2. Cultural Competence 

Cultural competence is a crucial aspect of building rapport between the therapist and the client. It allows the therapist to understand the client’s background, experiences, and cultural values, helping them tailor their approach to meet the client’s unique needs. This place of cultural competence must include the acknowledgment and honor of the individual’s lived experiences from a place of humility and curiosity. As therapist I am inviting my clients to receive me as a professional and possibly an expert. In return I must also receive them as the experts of their story and life’s journey. This exchange is the perfect place to invite the spirit of hospitality into the therapeutic process. As with any good host, a therapist must prepare for the guest prior to their arrival. This preparation may include questioning the guest about their favorite foods or food allergies, while also researching how to prepare dishes that honor the answers to the questions. In their quest for cultural competence, the therapist cannot rely solely on the client to educate them, and the client cannot expect the expert to understand their lived experience if they are not willing to share them. By fostering a spirit of hospitality, therapists can empower their clients and create a therapeutic experience that is inclusive and respectful of their unique needs and backgrounds. Regrettably, there is widespread systemic oppression many minorities have experienced at the hands of those deemed “healers” indicating cultural competence is not an option but a necessity. Actively working towards cultural competence and inviting the tradition of hospitality found in marginalized communities into the therapeutic process, allows therapists to create a safe and inclusive space that is conducive to healing and growth. 

3. Education 

By combining both hospitality and cultural competence, we have the opportunity to engage minorities and faith-based organizations in dialogue about the benefits of mental health as both a passion and calling. Everyone, regardless of their gender, race, religion, or culture can benefit from conversations about mental health and the importance of taking care of it. These educational conversations are a powerful way to reduce stigmas and de-demonize therapy by providing individuals and organizations with accurate information about mental health. Mental health is an important part of overall wellbeing, yet it often goes overlooked and underappreciated in our society. To help raise awareness about the importance of mental health, we must provide a culturally sensitive safe space for minorities and faith-based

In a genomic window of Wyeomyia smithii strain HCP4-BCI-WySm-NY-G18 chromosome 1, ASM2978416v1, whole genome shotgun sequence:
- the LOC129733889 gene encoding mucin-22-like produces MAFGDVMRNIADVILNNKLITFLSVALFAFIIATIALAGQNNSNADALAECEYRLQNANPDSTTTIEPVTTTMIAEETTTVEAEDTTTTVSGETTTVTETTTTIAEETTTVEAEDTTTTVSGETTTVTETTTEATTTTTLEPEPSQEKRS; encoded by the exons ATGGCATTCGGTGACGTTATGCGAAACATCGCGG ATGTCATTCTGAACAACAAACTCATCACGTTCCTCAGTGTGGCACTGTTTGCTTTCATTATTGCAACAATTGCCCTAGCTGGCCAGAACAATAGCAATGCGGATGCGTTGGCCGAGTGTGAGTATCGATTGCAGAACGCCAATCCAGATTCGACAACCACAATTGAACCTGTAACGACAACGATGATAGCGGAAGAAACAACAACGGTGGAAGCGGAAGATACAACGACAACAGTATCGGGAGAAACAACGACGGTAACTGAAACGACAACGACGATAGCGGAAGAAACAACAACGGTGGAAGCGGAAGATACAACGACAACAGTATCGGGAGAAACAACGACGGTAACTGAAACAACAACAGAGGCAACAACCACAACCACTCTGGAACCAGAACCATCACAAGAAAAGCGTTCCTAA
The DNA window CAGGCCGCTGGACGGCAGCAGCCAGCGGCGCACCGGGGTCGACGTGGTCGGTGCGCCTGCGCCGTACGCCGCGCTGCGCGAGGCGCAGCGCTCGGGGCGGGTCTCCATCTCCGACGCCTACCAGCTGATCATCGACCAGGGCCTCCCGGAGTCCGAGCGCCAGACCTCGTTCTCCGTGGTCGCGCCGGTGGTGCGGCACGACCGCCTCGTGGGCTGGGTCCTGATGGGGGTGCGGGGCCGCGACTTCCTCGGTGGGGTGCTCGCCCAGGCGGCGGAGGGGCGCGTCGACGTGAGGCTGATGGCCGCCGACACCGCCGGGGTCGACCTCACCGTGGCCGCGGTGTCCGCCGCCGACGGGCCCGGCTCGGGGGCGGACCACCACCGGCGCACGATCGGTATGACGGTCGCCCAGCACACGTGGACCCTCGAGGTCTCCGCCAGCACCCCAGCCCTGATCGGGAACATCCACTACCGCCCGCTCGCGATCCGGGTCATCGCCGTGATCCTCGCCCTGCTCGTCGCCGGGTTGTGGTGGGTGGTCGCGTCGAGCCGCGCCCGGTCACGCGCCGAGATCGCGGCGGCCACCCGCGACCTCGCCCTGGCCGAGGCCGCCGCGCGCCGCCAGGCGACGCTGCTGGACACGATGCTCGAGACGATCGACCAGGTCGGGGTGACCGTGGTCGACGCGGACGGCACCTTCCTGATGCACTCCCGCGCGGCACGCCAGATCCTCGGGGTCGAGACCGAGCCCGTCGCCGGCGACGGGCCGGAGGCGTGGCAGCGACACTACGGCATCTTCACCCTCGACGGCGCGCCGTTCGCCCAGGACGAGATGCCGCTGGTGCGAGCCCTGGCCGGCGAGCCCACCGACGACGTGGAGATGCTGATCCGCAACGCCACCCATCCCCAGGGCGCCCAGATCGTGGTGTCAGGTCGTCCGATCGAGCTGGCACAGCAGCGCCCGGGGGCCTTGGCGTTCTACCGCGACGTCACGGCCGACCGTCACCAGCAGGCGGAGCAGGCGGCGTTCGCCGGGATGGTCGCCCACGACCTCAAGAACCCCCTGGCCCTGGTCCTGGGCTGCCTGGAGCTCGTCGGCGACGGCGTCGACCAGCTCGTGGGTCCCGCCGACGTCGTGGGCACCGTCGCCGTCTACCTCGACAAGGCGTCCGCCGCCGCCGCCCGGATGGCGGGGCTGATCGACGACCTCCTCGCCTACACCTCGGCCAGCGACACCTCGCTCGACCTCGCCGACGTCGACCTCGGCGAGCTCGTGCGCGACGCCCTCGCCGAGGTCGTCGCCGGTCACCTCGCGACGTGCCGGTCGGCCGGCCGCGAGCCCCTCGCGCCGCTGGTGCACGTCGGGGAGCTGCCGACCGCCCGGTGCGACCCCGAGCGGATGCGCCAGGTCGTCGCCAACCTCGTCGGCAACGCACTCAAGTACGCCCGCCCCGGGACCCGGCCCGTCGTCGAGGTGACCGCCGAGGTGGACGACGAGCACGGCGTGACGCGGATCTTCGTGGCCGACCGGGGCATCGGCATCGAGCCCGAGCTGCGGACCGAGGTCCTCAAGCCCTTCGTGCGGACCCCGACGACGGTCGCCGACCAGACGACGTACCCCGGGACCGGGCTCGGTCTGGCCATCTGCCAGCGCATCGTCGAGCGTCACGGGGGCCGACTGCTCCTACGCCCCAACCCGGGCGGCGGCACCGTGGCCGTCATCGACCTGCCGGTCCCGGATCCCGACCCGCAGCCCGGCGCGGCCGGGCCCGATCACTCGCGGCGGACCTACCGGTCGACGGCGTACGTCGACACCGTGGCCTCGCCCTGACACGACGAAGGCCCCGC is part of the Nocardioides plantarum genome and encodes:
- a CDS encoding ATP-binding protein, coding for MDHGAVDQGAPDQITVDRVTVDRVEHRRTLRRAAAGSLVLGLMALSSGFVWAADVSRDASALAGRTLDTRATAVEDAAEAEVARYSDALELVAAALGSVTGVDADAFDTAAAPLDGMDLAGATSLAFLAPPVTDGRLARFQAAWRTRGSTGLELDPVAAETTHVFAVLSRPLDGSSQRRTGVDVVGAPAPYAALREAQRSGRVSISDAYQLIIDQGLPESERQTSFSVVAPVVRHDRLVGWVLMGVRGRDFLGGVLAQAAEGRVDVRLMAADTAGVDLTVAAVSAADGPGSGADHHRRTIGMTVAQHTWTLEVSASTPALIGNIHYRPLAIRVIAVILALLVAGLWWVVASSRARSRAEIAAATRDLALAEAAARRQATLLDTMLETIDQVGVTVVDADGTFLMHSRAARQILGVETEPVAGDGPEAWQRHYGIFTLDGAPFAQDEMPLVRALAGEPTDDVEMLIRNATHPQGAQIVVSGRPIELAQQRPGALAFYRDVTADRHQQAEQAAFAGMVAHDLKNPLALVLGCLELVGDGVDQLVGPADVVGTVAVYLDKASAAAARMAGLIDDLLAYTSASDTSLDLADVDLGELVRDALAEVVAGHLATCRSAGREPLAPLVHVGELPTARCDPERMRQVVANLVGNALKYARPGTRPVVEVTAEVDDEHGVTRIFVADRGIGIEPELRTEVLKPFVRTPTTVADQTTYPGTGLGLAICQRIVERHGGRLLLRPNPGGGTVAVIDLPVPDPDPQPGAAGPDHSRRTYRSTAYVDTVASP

organizations to engage in conversations that specifically address the issue of systemic oppression, the biology of mental health, and ability for faith and mental health treatment to coexist. 

There are many layers and potential hosts for these conversations. Clergy, minority community leaders, and minority mental health professionals each have unique opportunities to utilize their voice to engage, advocate, and education their audience on truths surrounding mental health. It is my belief that these entities embrace their role of host and begin extending invitations to converse over a meal or in a round table discussion, we can create a more inclusive environment where everyone feels comfortable talking openly about their mental well-being without fear, rejection, or judgement. Moreover, these educational conversations also provide an opportunity for people to connect with each other over common experiences and support each other through difficult times. 

It is my conviction that incorporating hospitality, cultural competence and education are key components in the journey to support the emotional and mental well-being of minority and faith-based communities. These elements must be explored through courageous conversations that bring attention to the stigma surrounding mental health and challenge our stinking thinking. To ensure that minority communities can continue to grow and flourish, it is essential to embrace the concept of Faith + Therapy the Both/And.